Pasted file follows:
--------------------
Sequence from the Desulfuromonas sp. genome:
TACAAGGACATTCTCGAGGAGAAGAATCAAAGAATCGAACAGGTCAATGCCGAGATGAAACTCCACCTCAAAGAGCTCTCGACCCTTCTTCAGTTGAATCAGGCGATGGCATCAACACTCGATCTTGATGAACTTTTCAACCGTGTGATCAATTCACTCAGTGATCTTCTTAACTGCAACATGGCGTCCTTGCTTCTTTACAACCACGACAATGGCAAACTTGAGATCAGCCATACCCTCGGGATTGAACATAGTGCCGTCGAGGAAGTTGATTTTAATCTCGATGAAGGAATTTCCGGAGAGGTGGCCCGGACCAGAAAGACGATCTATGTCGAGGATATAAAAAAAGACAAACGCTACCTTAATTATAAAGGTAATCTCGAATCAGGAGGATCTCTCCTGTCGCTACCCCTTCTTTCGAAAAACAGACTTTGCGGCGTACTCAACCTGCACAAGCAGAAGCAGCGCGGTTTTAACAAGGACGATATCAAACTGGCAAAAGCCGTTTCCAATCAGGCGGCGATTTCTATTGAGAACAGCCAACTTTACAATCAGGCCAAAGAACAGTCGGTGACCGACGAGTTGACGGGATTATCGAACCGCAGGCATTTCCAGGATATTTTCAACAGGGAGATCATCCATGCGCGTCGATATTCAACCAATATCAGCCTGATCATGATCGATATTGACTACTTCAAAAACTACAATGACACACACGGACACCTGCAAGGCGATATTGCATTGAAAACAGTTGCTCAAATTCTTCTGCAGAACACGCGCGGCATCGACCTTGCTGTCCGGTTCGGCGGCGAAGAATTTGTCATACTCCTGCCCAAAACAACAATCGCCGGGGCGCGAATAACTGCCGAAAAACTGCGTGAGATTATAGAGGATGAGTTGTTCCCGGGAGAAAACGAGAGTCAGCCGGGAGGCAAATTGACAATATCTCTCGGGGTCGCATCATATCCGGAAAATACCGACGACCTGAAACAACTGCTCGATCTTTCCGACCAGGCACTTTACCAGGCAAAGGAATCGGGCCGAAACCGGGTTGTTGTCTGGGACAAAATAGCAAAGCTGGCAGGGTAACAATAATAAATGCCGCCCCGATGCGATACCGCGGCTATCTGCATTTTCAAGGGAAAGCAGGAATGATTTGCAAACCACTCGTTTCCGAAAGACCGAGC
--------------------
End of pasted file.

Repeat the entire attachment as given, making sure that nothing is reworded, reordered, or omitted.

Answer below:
Sequence from the Desulfuromonas sp. genome:
TACAAGGACATTCTCGAGGAGAAGAATCAAAGAATCGAACAGGTCAATGCCGAGATGAAACTCCACCTCAAAGAGCTCTCGACCCTTCTTCAGTTGAATCAGGCGATGGCATCAACACTCGATCTTGATGAACTTTTCAACCGTGTGATCAATTCACTCAGTGATCTTCTTAACTGCAACATGGCGTCCTTGCTTCTTTACAACCACGACAATGGCAAACTTGAGATCAGCCATACCCTCGGGATTGAACATAGTGCCGTCGAGGAAGTTGATTTTAATCTCGATGAAGGAATTTCCGGAGAGGTGGCCCGGACCAGAAAGACGATCTATGTCGAGGATATAAAAAAAGACAAACGCTACCTTAATTATAAAGGTAATCTCGAATCAGGAGGATCTCTCCTGTCGCTACCCCTTCTTTCGAAAAACAGACTTTGCGGCGTACTCAACCTGCACAAGCAGAAGCAGCGCGGTTTTAACAAGGACGATATCAAACTGGCAAAAGCCGTTTCCAATCAGGCGGCGATTTCTATTGAGAACAGCCAACTTTACAATCAGGCCAAAGAACAGTCGGTGACCGACGAGTTGACGGGATTATCGAACCGCAGGCATTTCCAGGATATTTTCAACAGGGAGATCATCCATGCGCGTCGATATTCAACCAATATCAGCCTGATCATGATCGATATTGACTACTTCAAAAACTACAATGACACACACGGACACCTGCAAGGCGATATTGCATTGAAAACAGTTGCTCAAATTCTTCTGCAGAACACGCGCGGCATCGACCTTGCTGTCCGGTTCGGCGGCGAAGAATTTGTCATACTCCTGCCCAAAACAACAATCGCCGGGGCGCGAATAACTGCCGAAAAACTGCGTGAGATTATAGAGGATGAGTTGTTCCCGGGAGAAAACGAGAGTCAGCCGGGAGGCAAATTGACAATATCTCTCGGGGTCGCATCATATCCGGAAAATACCGACGACCTGAAACAACTGCTCGATCTTTCCGACCAGGCACTTTACCAGGCAAAGGAATCGGGCCGAAACCGGGTTGTTGTCTGGGACAAAATAGCAAAGCTGGCAGGGTAACAATAATAAATGCCGCCCCGATGCGATACCGCGGCTATCTGCATTTTCAAGGGAAAGCAGGAATGATTTGCAAACCACTCGTTTCCGAAAGACCGAGC